A diatribe against a tribe

An air New Zealand boeing 777-300 aircraft decorated with scenes and characters from The Hobbit.-AP

Journalists greet each other with the same line Virat Kohli is believed to have delivered when he first spotted his (perceived) antagonist. One reporter comes up with the idea of sticking name-tags to foreheads, so as not to be mistakenly tongue-lashed. By Shreedutta Chidananda.

The press box becomes a curious place to inhabit the morning after the Virat Kohli incident. Some are stunned, some indignant, some indifferent and some, like the Diary, don’t know what to feel. There is much laughter, though. Journalists greet each other with the same line Kohli is believed to have delivered when he first spotted his (perceived) antagonist. One reporter comes up with the idea of sticking name-tags to foreheads, so as not to be mistakenly tongue-lashed. “He’s a Punjabi lad, sir. Of course he will speak that way. Why are they making such a fuss?” an Ambala-born shop-keeper, whose establishment the Diary visits routinely to procure yoghurt, wonders.

R. Ashwin is put up for India’s next press-conference and he is asked if the two parties should “hug and give each other the gift of peace on the occasion of Holi.” Even as the Diary struggles to remain in its chair, Ashwin politely says he was not a witness to the incident.

Time travel

The flight from Perth to Christchurch has hit the Diary like a brick in the solar plexus and left it somewhat disoriented. It was 8 p.m., Saturday, when the Diary boarded and 7 a.m., Sunday, when it disembarked. But six hours in the air is all the Diary spent, unable to sleep a wink, and suddenly it was day. It felt as if nature had played a cruel trick on the mind, wiping clean a whole night from existence. On arrival, the Diary was told by cheery immigration authorities of Pakistan beating South Africa ‘yesterday’, when in fact it had watched the game with its very eyes a few hours before. A friend in India had clearly sent text messages on two different days – a boisterous note from a party Saturday evening, a humble admission of immaturity the next morning – but the Diary was still confined to the same long day.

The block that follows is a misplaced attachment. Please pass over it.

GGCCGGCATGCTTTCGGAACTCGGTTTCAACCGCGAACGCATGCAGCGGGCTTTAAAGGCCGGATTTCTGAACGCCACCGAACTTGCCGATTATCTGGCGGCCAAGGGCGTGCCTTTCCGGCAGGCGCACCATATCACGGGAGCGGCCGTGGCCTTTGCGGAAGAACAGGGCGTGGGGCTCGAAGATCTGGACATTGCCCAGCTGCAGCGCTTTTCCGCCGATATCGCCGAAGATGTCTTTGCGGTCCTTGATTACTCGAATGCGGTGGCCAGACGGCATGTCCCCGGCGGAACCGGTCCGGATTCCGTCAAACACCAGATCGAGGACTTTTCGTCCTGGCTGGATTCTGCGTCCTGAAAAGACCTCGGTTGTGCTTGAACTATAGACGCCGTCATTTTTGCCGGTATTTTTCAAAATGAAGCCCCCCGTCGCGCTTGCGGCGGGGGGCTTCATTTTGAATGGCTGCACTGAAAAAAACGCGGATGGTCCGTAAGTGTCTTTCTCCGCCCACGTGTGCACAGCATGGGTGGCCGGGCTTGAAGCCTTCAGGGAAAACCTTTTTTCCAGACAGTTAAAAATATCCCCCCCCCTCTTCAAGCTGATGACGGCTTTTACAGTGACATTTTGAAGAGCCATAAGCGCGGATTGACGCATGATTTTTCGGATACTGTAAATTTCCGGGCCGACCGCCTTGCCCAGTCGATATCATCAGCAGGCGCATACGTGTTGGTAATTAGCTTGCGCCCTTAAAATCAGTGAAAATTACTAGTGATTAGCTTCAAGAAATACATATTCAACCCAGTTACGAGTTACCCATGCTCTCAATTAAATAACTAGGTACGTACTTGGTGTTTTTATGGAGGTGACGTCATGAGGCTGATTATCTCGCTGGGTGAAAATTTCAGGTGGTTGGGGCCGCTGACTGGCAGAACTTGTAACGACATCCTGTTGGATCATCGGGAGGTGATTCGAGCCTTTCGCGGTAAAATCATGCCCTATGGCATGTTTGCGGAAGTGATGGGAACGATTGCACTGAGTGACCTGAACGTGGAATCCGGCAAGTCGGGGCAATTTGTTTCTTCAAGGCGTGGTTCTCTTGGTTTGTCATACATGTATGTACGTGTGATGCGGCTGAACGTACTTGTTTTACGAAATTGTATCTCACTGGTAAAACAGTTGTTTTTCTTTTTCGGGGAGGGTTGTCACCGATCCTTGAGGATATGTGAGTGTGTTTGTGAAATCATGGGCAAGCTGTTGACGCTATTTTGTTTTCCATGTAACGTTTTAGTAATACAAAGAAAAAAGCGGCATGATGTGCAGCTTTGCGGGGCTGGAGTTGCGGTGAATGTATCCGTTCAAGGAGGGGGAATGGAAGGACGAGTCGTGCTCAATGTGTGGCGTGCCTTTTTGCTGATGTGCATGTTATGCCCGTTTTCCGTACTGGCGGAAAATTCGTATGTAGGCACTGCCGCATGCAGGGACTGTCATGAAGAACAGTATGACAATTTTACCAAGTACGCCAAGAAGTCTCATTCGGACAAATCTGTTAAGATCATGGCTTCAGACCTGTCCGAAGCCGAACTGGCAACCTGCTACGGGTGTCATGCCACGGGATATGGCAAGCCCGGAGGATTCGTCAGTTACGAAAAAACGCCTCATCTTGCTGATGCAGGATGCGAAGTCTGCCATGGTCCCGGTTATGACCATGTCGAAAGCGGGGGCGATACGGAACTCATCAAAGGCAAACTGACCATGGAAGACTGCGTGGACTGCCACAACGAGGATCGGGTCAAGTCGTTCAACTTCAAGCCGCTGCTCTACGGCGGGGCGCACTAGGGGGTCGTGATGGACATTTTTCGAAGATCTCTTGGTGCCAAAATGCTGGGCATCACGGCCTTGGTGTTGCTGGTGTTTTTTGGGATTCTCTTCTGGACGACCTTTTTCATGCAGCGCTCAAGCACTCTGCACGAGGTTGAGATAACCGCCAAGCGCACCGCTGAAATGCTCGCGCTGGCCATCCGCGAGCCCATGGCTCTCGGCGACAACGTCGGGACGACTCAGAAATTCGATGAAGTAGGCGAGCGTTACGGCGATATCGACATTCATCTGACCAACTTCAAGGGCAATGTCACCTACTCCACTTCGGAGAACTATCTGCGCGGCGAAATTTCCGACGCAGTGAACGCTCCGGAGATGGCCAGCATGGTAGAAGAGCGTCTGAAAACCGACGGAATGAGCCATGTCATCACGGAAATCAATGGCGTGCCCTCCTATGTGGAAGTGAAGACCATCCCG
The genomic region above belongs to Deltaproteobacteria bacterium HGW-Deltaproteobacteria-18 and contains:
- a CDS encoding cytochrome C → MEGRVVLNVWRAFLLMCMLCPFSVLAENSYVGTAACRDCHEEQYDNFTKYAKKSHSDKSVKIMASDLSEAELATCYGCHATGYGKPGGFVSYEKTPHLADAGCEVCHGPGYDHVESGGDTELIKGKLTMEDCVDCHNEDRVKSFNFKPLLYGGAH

Suddenly, Yesterday, Today and Tomorrow begin to attain an ephemeral quality: clouds of time existing only in the imagination. When Sir Arthur Eddington laid out his concept of time in physics, explaining why it should move forwards and not backwards, he stated that a reversal of 'the arrow of time' would render the external world nonsensical. The Diary would like to argue that keeping it pointing to the right direction has not helped a great deal.

Lord of the sky

It's not just the Diary that is bothered by the travel. The Indian team, it turns out, has an itinerary drawn up by a man with a nasty sense of humour. “We have a fantastic journey from here (Perth). We go to Melbourne. From Melbourne we go to Auckland. From Auckland we drive to Hamilton, and we reach at midnight. I don't know what time we leave, so we have a perfect journey. That should keep us busy. That will give us less time to think about cricket,” M. S. Dhoni said after the West Indies game.

If the team was booked on Air New Zealand, though, it will have enjoyed a marvellous flight-safety video. Introduced as “the most epic safety video ever made”, the four-minute-clip is themed on The Hobbit and stars Elijah Wood and Peter Jackson. Attention is drawn to life jackets and emergency exits by characters dressed as Bilbo, Thorin and Elrond (with pointy Elvish ears for full effect). Smoking is prohibited, warns Gandalf (rather hypocritically), by forcing a man to drop his pipe. The video was shot over six days at New Zealand's Middle-Earth locations. Hobbiton, in fact, is an hour's drive away from Hamilton. Dhoni, though, is unlikely to be interested.